Something that might make this a tricky proposition is that in the majority of Ducati dealers I’ve been inside in the United States anyway, they’re also a Vespa dealer. When Ducati comes out with the “killer” scooter, is Piaggio going to want to play ball with these dealers?

  • grahluk

    Honda & Yamaha both make all sorts of scooters and cheap small displacement bikes. They also leave Ducati for dead more often than not in MotoGP so producing both high tech wonder missiles and grocery getters for the masses can be achieved at once. However Honda & Yamaha’s brand is not dependent on being luxury status symbols of style & performance. Ducati could conceivably get away with selling a scooter but they would be treading a difficult path by putting out too many cheaply made (looking at you Scrambler) low end motos with the Ducati badge on it.

  • BBQdog


    Agree, let them make a nice Supermono like they once promised.

  • Jack Meoph

    I don’t think there is any way in hell they can beat the Vespa 946 (except for power, which Vespa could put the 300cc in instead of the 150 and have the killer scoot), design wise. The 946 is one of the most beautiful 2 wheeled vehicles I’ve ever seen, and I’ve seen just about every museum quality bike ever made. If I had the disposable income, I would have bought one in a heart beat, but it was not to be. I’m happy with my GTS 300 Super and my Monster 796, but damn the 946 is gorgeous. And yeah, a lot of Ducati dealers sell Vespa’s.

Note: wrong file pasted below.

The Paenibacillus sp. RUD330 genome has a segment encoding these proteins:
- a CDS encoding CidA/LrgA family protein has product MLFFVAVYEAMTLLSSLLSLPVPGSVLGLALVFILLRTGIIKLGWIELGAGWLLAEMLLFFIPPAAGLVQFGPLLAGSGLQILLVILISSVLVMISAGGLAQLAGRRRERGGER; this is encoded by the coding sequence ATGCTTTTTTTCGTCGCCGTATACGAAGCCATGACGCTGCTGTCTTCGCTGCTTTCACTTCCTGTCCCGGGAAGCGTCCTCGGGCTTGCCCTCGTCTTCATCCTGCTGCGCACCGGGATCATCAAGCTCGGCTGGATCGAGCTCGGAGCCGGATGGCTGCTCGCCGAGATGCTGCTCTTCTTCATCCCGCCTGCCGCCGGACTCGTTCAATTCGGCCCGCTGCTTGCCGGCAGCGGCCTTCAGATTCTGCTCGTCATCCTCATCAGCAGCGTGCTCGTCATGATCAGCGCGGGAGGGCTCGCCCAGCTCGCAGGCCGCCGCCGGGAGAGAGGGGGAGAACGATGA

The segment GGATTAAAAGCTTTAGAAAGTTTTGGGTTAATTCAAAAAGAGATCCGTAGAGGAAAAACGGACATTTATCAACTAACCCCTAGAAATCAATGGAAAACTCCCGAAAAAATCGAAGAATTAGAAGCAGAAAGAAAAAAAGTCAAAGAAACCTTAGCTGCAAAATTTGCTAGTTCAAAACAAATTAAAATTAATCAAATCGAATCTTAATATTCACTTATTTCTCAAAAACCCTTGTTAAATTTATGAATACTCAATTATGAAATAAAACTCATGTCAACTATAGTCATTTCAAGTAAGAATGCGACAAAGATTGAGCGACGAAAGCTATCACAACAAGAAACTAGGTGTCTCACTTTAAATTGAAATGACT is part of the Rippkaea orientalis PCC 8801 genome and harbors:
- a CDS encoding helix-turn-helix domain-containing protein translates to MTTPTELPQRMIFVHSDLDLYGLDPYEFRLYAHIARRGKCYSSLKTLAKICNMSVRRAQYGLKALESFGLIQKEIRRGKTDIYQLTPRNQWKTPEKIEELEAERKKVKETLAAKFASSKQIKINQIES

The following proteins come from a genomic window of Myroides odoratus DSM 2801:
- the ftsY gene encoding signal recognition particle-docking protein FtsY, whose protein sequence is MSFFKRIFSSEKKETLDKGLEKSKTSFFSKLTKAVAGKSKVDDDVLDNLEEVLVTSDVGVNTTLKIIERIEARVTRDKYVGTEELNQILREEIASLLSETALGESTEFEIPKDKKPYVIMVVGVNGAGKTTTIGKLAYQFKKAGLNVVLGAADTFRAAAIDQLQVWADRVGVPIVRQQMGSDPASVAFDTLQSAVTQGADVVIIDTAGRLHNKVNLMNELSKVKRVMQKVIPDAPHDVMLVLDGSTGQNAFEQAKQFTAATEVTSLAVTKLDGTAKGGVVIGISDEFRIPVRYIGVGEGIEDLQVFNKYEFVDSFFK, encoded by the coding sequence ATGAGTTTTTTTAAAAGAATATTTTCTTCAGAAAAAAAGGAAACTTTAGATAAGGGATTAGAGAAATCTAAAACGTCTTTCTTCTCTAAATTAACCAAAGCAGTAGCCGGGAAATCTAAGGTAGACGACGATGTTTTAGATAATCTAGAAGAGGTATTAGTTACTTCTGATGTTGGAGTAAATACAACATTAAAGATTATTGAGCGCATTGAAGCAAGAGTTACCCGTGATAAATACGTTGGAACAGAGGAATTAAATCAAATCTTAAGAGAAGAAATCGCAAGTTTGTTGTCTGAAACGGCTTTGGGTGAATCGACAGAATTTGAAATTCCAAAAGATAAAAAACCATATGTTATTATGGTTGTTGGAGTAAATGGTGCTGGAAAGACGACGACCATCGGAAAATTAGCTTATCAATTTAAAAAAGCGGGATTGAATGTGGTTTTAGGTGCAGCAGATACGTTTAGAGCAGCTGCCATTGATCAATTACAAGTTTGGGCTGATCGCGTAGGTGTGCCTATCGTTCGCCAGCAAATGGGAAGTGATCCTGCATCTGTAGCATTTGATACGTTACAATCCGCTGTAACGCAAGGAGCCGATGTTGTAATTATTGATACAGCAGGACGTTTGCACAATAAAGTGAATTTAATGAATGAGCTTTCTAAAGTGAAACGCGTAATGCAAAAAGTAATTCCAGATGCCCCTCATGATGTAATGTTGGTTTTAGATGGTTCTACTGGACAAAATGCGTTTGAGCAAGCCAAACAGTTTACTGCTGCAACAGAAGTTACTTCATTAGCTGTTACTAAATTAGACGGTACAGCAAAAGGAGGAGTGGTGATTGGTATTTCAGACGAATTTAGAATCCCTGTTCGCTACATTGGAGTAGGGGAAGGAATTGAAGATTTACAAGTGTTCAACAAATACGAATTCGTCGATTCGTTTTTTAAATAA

• tony

    flash back to the rossi-hitler parody on youtube. f*ckin hilarious…

  • CortexUK

    I’d rather a 125cc sports bike for learners.

  • AndrewF

    That’s interesting and a fair point, but I think it might be a peculiarity limited to your neck of the woods. Over here Ducatis and Vespas are never (as far as I know) sold by the same dealer. Of course, USA is an important market for Ducati so that might still be a factor in their decision.

  • AndrewF

    Ducati could make a scooter and not make it cheap! Vespa got away with making a 125/150cc limited edition Vespa 946 and selling it for around $10,000 in the States…